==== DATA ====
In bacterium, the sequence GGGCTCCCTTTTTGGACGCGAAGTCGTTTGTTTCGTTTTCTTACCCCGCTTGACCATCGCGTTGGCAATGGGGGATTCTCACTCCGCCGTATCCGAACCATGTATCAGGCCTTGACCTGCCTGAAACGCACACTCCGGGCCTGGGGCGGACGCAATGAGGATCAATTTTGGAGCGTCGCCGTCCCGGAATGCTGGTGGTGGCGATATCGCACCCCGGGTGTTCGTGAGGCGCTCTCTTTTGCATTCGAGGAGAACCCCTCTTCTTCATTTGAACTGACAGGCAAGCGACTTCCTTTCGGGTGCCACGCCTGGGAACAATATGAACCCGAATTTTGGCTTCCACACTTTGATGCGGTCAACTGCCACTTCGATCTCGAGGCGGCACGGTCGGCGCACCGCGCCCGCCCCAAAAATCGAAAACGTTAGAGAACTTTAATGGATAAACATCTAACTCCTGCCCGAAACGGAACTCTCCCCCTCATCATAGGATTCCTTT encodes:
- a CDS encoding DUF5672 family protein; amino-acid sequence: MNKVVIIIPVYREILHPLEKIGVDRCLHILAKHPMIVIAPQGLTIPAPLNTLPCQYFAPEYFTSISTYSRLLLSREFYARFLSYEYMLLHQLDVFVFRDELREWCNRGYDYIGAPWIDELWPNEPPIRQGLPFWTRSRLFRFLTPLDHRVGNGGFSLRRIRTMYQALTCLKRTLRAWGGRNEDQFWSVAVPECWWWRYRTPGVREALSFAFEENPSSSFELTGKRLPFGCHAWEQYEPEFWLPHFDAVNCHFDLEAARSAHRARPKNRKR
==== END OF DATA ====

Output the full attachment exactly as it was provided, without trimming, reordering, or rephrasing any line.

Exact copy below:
In bacterium, the sequence GGGCTCCCTTTTTGGACGCGAAGTCGTTTGTTTCGTTTTCTTACCCCGCTTGACCATCGCGTTGGCAATGGGGGATTCTCACTCCGCCGTATCCGAACCATGTATCAGGCCTTGACCTGCCTGAAACGCACACTCCGGGCCTGGGGCGGACGCAATGAGGATCAATTTTGGAGCGTCGCCGTCCCGGAATGCTGGTGGTGGCGATATCGCACCCCGGGTGTTCGTGAGGCGCTCTCTTTTGCATTCGAGGAGAACCCCTCTTCTTCATTTGAACTGACAGGCAAGCGACTTCCTTTCGGGTGCCACGCCTGGGAACAATATGAACCCGAATTTTGGCTTCCACACTTTGATGCGGTCAACTGCCACTTCGATCTCGAGGCGGCACGGTCGGCGCACCGCGCCCGCCCCAAAAATCGAAAACGTTAGAGAACTTTAATGGATAAACATCTAACTCCTGCCCGAAACGGAACTCTCCCCCTCATCATAGGATTCCTTT encodes:
- a CDS encoding DUF5672 family protein; amino-acid sequence: MNKVVIIIPVYREILHPLEKIGVDRCLHILAKHPMIVIAPQGLTIPAPLNTLPCQYFAPEYFTSISTYSRLLLSREFYARFLSYEYMLLHQLDVFVFRDELREWCNRGYDYIGAPWIDELWPNEPPIRQGLPFWTRSRLFRFLTPLDHRVGNGGFSLRRIRTMYQALTCLKRTLRAWGGRNEDQFWSVAVPECWWWRYRTPGVREALSFAFEENPSSSFELTGKRLPFGCHAWEQYEPEFWLPHFDAVNCHFDLEAARSAHRARPKNRKR